Django projects that I've been working on for about a year and and will (fingers crossed) be going live in the very very very near future has involved a lot of modification to Django's admin interface. I plan on writing more about the many, many specific changes that I've made to the interface (without modifying the actual Django codebase, so that the changes can be easily applied by anyone without breaking updates), but to talk about them all at once would make far too long of a post. So I'll be taking them on one at a time. The change I want to talk about right now involves redirecting the user to the page I want them to be at after they've finished adding or editing an object rather than to that object's model's change_list. Normally, if you're editing an Entry object in the Blog app, when you hit save it will take you to /admin/blog/entry/, which is a list of all the Entry objects in the database. However there are some instances in which this isn't the behavior I want. Once such instance involves model inheritance. Say, for example, you have multiple types of Entries which you've accomodated through multi-table-inheritance. Because the different sub-classes are different models, they all have their own change_lists in the Django admin. But I want to be able to view, edit, and create Entries of all types from one page. Fortunately, Django makes this fairly easy to accomplish. All that is necessary is to override the appropriate methods in the Entry ModelAdmin. That will end up looking something like this:
class EntryAdmin(admin.ModelAdmin): def change_view(self, request, object_id, extra_context=None): result = super(EntryAdminAdmin, self).change_view(request, object_id, extra_context) if not request.POST.has_key('_addanother') and not request.POST.has_key('_continue'): result['Location'] = iri_to_uri("/admin/blog/entry/") return resultThe exact same modification should be made to add_view as well, and a nearly identical modification to delete_view though it doesn't need to deal with the _addanother and _continue cases. You can then use the EntryAdmin class for all of your varioud Entry sub-classes, or, if you need some other changes to the admin for different Entries sub-classes you can sub-class EntryAdmin for them. Now, whenever you hit the save button after editing any sort of Entry, it will always take you back to /admin/blog/entry/ rather than /admin/blog/linkentry/ or whatever your other subclasses are. If you want it to only take you back to /admin/blog/entry/ if you're coming from a particular page and otherwise take you to /admin/blog/linkentry/ all you need is to add a GET variable to your url (something like '/admin/blog/linkentry/add/?return_to_main=True') and then check for it in your modified change_view, add_view, and delete_view methods with a request.GET.get('return_to_main', False). I've even used this between objects of different model types to create a 'dashboard' page that allows you to view, and alter the relationships between an object of one type with objects of another type. All that's necessary in a case like that is to pass the id of the object in your GET variable and take that into account when creating your uri. An added benefit of that it makes it easy to auto-fill the ForeignKey field when creating a related object. In such a case you'll also need to keep that GET variable in the URLs down the line in order to maintain compatilibility with the 'Save and add another' and 'Save and continue editing' features. But that's still a simple modification:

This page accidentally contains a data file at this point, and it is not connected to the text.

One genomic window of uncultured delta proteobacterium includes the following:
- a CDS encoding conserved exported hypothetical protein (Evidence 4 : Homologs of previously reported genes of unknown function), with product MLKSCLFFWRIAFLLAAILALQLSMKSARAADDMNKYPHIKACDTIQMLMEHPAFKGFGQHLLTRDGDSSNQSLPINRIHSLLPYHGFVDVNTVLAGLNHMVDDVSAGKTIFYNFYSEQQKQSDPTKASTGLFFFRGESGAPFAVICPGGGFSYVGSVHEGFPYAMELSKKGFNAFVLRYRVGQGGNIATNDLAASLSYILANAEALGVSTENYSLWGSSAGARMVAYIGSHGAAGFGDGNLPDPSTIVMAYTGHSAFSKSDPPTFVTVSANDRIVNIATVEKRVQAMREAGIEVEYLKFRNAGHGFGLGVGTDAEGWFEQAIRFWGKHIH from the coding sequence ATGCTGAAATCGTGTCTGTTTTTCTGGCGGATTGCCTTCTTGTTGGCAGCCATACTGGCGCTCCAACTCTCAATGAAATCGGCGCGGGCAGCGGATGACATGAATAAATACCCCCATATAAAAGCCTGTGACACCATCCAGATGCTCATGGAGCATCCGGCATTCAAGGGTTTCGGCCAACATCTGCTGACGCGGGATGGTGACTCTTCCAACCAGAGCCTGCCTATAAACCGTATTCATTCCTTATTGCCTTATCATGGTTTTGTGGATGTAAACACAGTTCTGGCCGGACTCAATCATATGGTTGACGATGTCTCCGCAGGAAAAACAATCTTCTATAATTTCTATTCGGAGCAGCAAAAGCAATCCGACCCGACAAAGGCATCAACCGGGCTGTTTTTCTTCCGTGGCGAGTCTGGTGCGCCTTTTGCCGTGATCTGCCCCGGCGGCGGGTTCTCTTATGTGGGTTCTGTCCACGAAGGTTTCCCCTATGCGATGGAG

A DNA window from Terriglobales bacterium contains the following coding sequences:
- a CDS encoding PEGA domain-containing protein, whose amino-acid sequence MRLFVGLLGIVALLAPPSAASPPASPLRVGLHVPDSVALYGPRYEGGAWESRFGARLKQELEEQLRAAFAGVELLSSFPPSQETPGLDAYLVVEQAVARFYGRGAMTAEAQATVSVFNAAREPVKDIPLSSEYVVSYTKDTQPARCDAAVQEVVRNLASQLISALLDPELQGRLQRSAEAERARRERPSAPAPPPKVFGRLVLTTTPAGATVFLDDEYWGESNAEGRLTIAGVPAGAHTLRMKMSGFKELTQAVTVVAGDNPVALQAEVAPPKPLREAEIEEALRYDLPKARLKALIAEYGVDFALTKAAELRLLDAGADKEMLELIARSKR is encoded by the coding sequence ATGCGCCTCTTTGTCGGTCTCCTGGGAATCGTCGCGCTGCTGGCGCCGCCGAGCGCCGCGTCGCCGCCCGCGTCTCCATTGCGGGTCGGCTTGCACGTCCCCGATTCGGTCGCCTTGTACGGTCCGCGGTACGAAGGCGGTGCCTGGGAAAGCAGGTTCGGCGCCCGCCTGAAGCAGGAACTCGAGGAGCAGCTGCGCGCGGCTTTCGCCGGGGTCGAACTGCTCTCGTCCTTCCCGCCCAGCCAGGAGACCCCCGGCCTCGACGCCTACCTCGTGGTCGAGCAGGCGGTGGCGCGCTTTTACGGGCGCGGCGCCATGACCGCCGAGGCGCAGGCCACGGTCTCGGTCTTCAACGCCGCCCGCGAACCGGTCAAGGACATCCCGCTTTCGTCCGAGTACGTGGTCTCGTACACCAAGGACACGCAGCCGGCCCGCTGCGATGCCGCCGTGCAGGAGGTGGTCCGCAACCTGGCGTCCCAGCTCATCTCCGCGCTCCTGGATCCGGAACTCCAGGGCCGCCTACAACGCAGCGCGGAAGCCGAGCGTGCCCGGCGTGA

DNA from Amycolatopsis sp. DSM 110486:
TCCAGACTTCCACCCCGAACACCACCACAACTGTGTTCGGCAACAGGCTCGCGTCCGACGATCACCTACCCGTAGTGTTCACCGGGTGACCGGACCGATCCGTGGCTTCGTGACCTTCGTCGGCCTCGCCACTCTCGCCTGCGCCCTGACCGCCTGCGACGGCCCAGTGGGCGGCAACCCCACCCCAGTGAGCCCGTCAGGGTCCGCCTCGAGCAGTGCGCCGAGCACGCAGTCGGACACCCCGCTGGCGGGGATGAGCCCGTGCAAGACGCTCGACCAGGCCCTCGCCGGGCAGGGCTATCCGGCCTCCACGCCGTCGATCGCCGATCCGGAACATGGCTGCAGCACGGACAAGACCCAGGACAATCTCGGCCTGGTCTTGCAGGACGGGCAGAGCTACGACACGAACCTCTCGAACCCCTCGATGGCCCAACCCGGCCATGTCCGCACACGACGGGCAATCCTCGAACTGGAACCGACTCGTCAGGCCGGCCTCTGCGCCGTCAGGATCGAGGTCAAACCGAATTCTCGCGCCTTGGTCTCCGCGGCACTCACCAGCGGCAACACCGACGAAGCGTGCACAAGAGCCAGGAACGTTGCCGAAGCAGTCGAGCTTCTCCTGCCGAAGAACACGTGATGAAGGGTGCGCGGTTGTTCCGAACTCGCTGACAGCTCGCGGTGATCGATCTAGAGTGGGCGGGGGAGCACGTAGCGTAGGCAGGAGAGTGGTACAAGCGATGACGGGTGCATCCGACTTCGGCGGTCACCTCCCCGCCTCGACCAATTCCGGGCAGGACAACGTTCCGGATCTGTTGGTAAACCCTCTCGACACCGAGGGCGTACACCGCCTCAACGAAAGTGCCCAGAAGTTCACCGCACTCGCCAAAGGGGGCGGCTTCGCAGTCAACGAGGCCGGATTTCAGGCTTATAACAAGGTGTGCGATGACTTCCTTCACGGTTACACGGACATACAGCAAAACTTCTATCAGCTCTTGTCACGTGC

class EntryAdmin(admin.ModelAdmin): def change_view(self, request, object_id, extra_context=None): result = super(EntryAdminAdmin, self).change_view(request, object_id, extra_context) other_id = request.GET.get("other_id", None) if not request.POST.has_key('_addanother') and not request.POST.has_key('_continue'): if other_id: result['Location'] = iri_to_uri("/admin/dashboard/%s/") % other_id return result elif request.POST.has_key('_continue'): if other_id: result['Location'] = iri_to_uri("?other_id=%s" % other_id) return result elif request.POST.has_key('_addanother'): if other_id: result['Location'] = iri_to_uri("%s?other_id=%s" % (result['Location'], other_id)) return result return resultBut more on that sort of thing in other posts.